With respect to entering data into a workstation dedicated to an external—i.e., a system not local to the workstation—system, a system according to the invention may require minimal training compared to more complex systems. Its implementation time has averaged less than a month compared with 9-12 months for a standard dedicated workstation.

Some of the problems addressed by a system according to the invention may include:

Entities with bank accounts at different banks have to gather the data and consolidate it for cash reporting purposes. Multi-bank capabilities according to the invention offer the flexibility to access data from almost any financial service provider. This saves the time and effort of gathering that data from multiple sources.

Conventional Microsoft Excel® spreadsheets are not protected from alteration. However, data fields as used in systems according to the invention are preferably protected, preventing encrypted figures from being altered or misrepresented. This ensures data integrity and helps support Sarbanes-Oxley controls.

Often data pulled from bank websites is in a proprietary bank format and requires re-keying or other manipulation. A system according to the invention preferably gives the client sufficient flexibility to create custom-built spreadsheets to fit their respective reporting needs.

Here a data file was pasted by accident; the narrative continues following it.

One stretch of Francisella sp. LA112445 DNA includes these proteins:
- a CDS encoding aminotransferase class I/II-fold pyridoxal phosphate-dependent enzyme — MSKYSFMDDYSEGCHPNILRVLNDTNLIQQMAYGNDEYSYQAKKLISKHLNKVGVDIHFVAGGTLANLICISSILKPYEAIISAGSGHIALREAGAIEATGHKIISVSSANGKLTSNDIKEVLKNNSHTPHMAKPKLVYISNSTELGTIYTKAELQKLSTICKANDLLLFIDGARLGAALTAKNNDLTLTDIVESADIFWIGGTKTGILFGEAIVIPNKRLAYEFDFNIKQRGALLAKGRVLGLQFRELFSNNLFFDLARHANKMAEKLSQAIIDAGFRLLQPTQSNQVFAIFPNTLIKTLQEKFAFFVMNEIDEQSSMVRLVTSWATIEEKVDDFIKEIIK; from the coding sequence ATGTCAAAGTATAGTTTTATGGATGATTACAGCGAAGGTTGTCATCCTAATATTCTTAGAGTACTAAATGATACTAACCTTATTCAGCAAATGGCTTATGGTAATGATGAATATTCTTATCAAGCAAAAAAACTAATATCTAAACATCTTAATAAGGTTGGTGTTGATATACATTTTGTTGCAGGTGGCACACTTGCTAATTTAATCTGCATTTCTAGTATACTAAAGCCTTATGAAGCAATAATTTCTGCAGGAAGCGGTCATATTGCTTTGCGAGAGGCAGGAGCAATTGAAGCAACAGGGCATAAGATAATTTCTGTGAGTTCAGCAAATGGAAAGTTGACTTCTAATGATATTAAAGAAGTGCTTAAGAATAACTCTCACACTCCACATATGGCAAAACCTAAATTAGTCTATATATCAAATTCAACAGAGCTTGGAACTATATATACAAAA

Since different users within a single entity may have different levels of data access, multiple data retrievals from bank systems are often required to get different data sets. Enhanced security features according to the invention allow for multiple user profiles which preferably define distinct information access.

Many banks keep limited amounts of transaction history for viewing. Systems according to the invention may store historical account data that can be imported and populated in the spreadsheets for a predetermined period of time and, once imported, the data is available until the client elects to delete it.

In conventional systems, if the person responsible for daily data gathering is unavailable, the data is missed for that day. Systems according to the invention, on the other hand, can download data either manually or automatically via the use of a Scheduler.

When investigating or auditing a transaction a client often has to refer back to bank systems to get detailed transaction information. A system according to the invention may store data locally in both summary and detail form for future analysis thus reducing redundant download fees.

Clients often spend time trying to figure out what transactions they missed in their prior day cash position. A special reconciliation feature according to the invention allows clients to compare forecasts from the day before with what actually posted that night.